There’s so much to cover in a Finite Math course that it often feels like you’d need infinite time to see it all. But if you’re interested in the subject, here’s a brief look at its most common topics.
Logic assesses true and false statements. In a Finite Math course, rather than working with specific statements, you’ll often work with abstract ones represented by letters such as p and q .
Here are a few ways that p and q may appear in compound statements:
These rules can be summarized in a truth table:
p 
q 
~ p 
p ⋀ q 
p ⋁ q 
p → q 
p ↔︎ q 
T 
T 
F 
T 
T 
T 
T 
T 
F 
F 
F 
T 
F 
F 
F 
T 
T 
F 
T 
T 
F 
F 
F 
T 
F 
F 
T 
T 
A set is a list without any repetitions. Much of Set Theory involves how different sets relate to each other. Here are some examples:
These ideas can be demonstrated in the table below:
A = {1, 2, 3} 
B = {3, 4} 
C = {1, 3, 4, 8} 

A ⊆ A? 
A ⊆ B? 
A ⊆ C? 
B ⊆ A? 
B ⊆ B? 
B ⊆ C? 
C ⊆ A? 
C ⊆ B? 
C ⊆ C? 

YES 
NO 
NO 
NO 
YES 
YES 
NO 
NO 
YES 

A ∪ B 
A ∪ C 
B ∪ C 

{1, 2, 3, 4} 
{1, 2, 3, 4, 8} 
{1, 3, 4, 8} 

A ∩ B 
A ∩ C 
B ∩ C 

{3} 
{1, 3} 
{3, 4} 
Combinatorics involves counting the different possible ways to make groups. There are two main ways of forming groups: permutations and combinations.
Use permutations when order matters. For example, if you are choosing class president, vice president, and treasurer from five students, you can find out the number of possible groups with simple multiplication:
5 × 4 × 3 = 60
Use combinations when order doesn’t matter. This time, you are assigning three identical student council positions from five students. You’ll start as if it’s a permutation, figuring out the number of possible groups, but then use some division to eliminate identical groups (like A B C and C B A).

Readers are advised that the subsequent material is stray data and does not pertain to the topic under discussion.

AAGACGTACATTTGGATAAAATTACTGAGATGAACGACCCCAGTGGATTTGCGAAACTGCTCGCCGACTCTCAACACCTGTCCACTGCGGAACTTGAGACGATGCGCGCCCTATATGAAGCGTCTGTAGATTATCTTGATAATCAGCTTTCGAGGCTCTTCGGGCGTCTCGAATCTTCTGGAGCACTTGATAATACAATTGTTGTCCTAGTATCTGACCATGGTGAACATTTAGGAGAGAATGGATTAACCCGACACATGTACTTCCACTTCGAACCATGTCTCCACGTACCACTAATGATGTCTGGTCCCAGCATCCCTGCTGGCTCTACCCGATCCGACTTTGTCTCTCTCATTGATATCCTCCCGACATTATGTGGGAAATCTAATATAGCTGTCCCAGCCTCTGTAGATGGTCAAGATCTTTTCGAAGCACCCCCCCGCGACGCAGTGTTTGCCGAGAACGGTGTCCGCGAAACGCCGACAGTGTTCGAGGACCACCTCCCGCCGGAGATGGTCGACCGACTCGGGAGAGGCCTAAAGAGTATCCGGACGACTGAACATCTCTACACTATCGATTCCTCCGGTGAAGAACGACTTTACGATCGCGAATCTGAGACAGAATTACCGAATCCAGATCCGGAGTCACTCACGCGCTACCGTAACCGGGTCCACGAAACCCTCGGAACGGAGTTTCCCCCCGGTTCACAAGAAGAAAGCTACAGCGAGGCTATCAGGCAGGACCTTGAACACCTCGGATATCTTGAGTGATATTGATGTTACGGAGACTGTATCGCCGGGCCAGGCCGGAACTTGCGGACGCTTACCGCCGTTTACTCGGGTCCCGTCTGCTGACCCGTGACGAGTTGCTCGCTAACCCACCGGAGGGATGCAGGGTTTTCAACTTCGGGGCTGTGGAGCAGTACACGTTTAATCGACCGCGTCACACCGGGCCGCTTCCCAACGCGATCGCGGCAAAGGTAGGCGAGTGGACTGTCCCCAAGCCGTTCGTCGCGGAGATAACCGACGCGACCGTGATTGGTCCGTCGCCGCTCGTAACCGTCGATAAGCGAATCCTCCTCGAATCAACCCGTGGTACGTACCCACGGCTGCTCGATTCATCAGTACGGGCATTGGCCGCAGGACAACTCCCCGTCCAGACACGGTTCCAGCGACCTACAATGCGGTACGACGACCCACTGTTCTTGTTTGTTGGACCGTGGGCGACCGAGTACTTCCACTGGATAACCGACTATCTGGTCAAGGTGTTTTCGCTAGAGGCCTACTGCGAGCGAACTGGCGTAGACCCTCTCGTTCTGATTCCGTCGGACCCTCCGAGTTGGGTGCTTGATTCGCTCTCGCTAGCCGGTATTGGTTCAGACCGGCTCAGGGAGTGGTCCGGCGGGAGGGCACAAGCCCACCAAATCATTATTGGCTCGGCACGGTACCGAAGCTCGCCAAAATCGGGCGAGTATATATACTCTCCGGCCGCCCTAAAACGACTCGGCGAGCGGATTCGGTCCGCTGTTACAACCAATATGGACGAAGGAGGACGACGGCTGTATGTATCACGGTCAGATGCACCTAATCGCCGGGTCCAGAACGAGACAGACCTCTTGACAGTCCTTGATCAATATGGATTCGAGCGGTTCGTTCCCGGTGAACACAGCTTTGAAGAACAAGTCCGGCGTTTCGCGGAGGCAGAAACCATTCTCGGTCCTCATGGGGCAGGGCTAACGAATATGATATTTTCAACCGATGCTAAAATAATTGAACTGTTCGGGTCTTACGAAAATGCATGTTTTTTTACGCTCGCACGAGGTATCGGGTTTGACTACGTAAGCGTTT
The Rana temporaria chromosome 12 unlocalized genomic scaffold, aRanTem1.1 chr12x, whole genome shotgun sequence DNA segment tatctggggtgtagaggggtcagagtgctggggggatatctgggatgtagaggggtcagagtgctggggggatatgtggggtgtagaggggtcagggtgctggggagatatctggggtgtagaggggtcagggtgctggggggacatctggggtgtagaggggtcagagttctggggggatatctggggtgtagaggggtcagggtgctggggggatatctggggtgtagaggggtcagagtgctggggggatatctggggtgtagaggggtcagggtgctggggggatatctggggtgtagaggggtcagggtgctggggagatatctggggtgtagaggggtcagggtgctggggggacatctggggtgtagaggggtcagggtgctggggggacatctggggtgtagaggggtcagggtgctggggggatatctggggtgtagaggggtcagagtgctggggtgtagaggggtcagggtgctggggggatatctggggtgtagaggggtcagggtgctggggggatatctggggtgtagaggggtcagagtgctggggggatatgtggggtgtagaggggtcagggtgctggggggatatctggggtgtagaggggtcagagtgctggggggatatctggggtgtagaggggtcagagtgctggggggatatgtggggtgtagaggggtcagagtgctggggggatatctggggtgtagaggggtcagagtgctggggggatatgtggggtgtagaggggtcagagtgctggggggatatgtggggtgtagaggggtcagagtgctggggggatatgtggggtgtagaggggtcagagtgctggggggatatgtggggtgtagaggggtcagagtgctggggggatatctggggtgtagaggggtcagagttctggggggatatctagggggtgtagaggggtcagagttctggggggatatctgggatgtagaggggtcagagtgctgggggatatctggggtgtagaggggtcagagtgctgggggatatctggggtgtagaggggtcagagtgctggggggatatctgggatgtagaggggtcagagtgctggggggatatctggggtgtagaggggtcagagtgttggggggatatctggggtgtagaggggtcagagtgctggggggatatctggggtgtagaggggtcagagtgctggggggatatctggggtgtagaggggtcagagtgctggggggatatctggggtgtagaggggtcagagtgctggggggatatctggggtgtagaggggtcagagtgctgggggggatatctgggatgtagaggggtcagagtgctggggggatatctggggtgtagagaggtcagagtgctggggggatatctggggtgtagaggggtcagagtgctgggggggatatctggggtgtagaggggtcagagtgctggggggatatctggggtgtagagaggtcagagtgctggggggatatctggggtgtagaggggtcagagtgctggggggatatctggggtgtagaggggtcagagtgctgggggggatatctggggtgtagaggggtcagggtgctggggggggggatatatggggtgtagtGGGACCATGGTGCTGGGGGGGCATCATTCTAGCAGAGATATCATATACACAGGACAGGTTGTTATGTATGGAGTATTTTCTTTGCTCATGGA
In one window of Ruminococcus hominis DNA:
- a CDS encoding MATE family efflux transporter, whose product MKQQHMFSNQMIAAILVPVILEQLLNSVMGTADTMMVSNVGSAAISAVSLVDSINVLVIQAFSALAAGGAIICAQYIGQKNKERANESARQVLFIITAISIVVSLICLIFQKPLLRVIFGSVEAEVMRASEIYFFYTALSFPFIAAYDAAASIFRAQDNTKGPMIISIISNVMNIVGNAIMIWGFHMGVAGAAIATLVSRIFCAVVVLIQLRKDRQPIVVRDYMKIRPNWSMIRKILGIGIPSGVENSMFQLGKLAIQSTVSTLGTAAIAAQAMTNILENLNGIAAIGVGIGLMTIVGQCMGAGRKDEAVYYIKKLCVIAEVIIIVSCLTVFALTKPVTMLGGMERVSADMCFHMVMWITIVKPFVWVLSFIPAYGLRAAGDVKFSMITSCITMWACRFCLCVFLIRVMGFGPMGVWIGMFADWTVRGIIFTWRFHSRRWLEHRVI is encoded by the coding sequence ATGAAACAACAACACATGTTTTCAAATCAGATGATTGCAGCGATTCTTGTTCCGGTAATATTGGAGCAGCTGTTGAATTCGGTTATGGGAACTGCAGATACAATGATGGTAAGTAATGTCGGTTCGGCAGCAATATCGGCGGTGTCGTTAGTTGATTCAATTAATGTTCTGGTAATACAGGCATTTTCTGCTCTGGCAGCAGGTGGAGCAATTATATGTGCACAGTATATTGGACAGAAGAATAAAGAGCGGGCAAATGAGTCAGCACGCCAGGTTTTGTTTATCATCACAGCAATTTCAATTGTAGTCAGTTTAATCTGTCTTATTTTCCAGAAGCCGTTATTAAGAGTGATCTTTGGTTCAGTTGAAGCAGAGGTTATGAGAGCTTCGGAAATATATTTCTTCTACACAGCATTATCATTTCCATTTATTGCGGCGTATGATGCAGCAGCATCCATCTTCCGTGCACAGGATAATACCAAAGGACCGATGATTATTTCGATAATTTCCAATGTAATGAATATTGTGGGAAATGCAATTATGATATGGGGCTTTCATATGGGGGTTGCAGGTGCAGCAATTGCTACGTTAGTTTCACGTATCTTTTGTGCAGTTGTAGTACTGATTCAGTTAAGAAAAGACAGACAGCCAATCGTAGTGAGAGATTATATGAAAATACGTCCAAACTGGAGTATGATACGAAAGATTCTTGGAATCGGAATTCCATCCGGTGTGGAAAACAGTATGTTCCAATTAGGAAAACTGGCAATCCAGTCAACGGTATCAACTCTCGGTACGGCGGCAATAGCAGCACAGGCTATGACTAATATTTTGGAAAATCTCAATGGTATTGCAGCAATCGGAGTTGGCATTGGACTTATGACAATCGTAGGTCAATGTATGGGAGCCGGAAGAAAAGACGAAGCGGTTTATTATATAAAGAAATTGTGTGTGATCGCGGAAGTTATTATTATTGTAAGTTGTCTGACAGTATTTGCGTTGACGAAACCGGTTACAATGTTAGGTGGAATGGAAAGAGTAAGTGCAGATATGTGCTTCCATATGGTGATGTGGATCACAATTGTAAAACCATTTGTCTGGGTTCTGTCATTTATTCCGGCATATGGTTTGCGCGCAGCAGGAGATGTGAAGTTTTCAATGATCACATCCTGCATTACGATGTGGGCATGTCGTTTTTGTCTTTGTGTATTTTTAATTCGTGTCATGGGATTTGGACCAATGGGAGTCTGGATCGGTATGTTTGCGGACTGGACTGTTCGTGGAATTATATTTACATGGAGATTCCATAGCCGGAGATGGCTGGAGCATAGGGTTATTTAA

5 x 4 x 33 x 2 x 1 = 10
The basic formula for probability (the likelihood that an event will take place) is:
Probability = number of outcomes fulfilling the requirementstotal number of possibile outcomes
Finite Math will include compound probability, the likelihood of two or more independent events occurring (or of one not occurring):
A vector is a quantity that is assigned a (possibly multidimensional) direction.
A threedimensional array can be represented as < a , b , c >, with a , b , and c each representing the distance travelled in one dimension. For each dimension, one direction is designated as positive with the opposite direction designated as negative. For example, if north, east, and up are positive, then the vector <3, –5, –2> can indicate a distance of 3 units to the north, 5 units to the west, and 2 units downward.
Matrices have a wide variety of applications in fields like computing, chemistry, and quantum mechanics. Despite the complex applications, a matrix is a simple twodimensional table. Here are some examples of what a matrix may look like:
$\left[\begin{array}{ccc}3& 1& 4\\ 0& $ \genfrac{}{}{0.1ex}{}{1}{2}$& \mathrm{\pi}\end{array}\right]$ $\left[\begin{array}{cc}1& 0\\ 0& 1\end{array}\right]$ $\left[\begin{array}{cc}5& \mathrm{\surd 5}\\ 8& \mathrm{$ {e}^{2}$}\\ 1.2& 2\end{array}\right]$In a Finite Math course, you can expect to learn about some basic operations, such as matrix addition, scalar multiplication, and matrix multiplication.
Statistics is a way to measure lists of numbers in the various ways:
A common thread across all these Finite Math topics is that you have to know how to read what you’re given—whether it’s a set, array, or matrix—and use the right tool for translating it, whether that’s finding an intersection, an if and only if, or a standard deviation. If you feel uneasy with any of these subjects, consider working through some sample problems with a tutor.
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